endorphin


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en·dor·phin

 (ĕn-dôr′fĭn)
n.
Any of a group of peptide hormones that bind to opioid receptors and act as neurotransmitters. Endorphins reduce the sensation of pain and affect emotions.

[endo(genous) + (mo)rphin(e).]

endorphin

(ɛnˈdɔːfɪn)
n
(Biochemistry) any of a class of polypeptides, including enkephalin, occurring naturally in the brain, that bind to pain receptors and so block pain sensation
[C20: from endo- + morphine]

en•dor•phin

(ɛnˈdɔr fɪn)

n.
any of a group of peptides, resembling opiates, that are released in the body in response to stress or trauma and that react with the brain's opiate receptors to reduce the sensation of pain.
[1970–75; end(ogenous) (m)orphine]

en·dor·phin

(ĕn-dôr′fĭn)
Any of a group of substances found in the nervous system, especially in the brain, that regulate the body's response to pain and other stimuli.
Did You Know? In the 1970s, scientists began to wonder why drugs like morphine could kill pain so effectively. Researchers knew that morphine attached to specific body molecules called receptors, so they reasoned that these receptors probably existed because the body itself had natural painkilling compounds that also bonded to those receptors. They searched and finally found proteins called endorphins, a word that combines endogenous, meaning "naturally occurring within the body," and morphine. When your body is under stress, it can produce endorphins so that you can still function under what would otherwise be exceptionally painful conditions. Many long-distance runners, for example, claim that after they run for a while they start to feel exceptionally happy, a condition sometimes called a runner's high. High levels of endorphins in response to the strain of running seem to be responsible for this state of mind.
ThesaurusAntonymsRelated WordsSynonymsLegend:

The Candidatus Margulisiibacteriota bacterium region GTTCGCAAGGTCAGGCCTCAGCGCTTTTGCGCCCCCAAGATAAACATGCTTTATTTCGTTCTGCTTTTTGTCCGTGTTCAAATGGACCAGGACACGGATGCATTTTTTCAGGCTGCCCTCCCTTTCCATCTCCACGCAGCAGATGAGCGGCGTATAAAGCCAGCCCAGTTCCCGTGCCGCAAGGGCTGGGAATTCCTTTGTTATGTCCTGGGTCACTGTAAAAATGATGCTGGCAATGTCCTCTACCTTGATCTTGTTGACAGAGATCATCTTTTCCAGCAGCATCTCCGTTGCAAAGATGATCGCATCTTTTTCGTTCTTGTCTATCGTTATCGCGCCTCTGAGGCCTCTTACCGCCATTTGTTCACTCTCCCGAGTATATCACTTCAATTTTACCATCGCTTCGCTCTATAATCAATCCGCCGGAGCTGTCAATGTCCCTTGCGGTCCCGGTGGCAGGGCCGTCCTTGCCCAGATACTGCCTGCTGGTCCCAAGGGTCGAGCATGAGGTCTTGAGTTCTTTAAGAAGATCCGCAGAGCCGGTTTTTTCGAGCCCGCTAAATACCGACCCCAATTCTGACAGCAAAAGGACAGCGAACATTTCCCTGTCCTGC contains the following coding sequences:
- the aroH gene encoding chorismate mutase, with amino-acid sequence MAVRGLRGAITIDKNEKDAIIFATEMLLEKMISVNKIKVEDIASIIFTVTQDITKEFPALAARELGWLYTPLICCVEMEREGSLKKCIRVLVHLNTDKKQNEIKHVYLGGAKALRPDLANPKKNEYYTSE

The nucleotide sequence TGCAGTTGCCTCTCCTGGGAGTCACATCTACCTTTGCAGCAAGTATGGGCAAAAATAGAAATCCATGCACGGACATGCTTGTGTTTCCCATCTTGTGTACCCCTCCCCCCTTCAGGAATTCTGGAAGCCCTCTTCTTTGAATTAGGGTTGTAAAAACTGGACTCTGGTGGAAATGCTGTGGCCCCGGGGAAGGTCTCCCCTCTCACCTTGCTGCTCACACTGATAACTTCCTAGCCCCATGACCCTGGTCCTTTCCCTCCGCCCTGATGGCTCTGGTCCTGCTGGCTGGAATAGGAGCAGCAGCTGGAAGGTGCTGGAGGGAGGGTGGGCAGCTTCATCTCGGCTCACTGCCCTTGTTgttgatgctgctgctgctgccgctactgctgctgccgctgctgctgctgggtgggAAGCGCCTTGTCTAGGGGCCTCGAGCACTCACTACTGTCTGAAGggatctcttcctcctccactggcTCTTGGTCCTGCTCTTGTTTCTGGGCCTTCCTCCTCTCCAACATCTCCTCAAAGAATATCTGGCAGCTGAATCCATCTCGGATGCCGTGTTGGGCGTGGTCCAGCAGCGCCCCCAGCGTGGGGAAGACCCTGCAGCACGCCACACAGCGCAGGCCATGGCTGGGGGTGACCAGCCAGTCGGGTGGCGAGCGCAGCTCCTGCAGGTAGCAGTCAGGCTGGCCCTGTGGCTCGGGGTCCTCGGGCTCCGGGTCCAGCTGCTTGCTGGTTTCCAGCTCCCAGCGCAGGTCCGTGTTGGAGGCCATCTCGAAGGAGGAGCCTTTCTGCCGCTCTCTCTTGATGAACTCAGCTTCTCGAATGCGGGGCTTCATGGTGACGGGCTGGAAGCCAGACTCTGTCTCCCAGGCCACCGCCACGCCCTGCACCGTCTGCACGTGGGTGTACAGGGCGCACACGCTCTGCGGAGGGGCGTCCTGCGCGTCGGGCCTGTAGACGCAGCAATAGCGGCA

Noun1.endorphin - a neurochemical occurring naturally in the brain and having analgesic properties
peptide - amide combining the amino group of one amino acid with the carboxyl group of another; usually obtained by partial hydrolysis of protein
neurochemical - any organic substance that occurs in neural activity
beta endorphin - an endorphin produced by the pituitary gland that suppresses pain
enkephalin - an endorphin having opiate qualities that occurs in the brain and spinal cord and elsewhere
Translations

endorphin

[ˌenˈdɔːfɪn] Nendorfina f

endorphin

nEndorphin nt

endorphin

n endorfina
References in periodicals archive ?
With a mature and seamless pipeline used by large VFX and games studios around the world, endorphin lets you combine your existing animation assets with fully-simulated, award-winning motion synthesis.
It says that not only does tanning lead to browning of skin but also leads to the release of feel-good chemicals called endorphins which act like heroin and other opiates.
Prior studies had linked endorphins to pain relief.
Being in good spirits, keeping happy and optimistic also boosts our endorphin production.
This study suggests that p53, one of the best-known tumor-suppressor proteins in our body, goes into action when skin cells experience UV exposure, prompting the skin to tan as a defensive mechanism against DNA damage and at the same time creating endorphins that may alter sensation or even behavior.
Endorphin is a chemical that not only creates gives a mild high but also blocks out pain.
This, they said, was a measure of an increased endorphin release.
Regularly eating a balanced diet and getting a constant intake of carbohydrates will keep your serotonin and endorphin levels up, rather than getting them from sugary food.
Meditation, Yoga, Tai Chi and physical exercise are all ways of increasing our endorphin levels.
Music plus exercise gives you a "double whammy" of mood-enhancing hormones ( the exercise itself increases endorphin release, and so does music, which, study shows, helps avoid exercise pain and strain on the heart.
Low endorphin levels can be caused by certain vitamin and mineral deficiencies.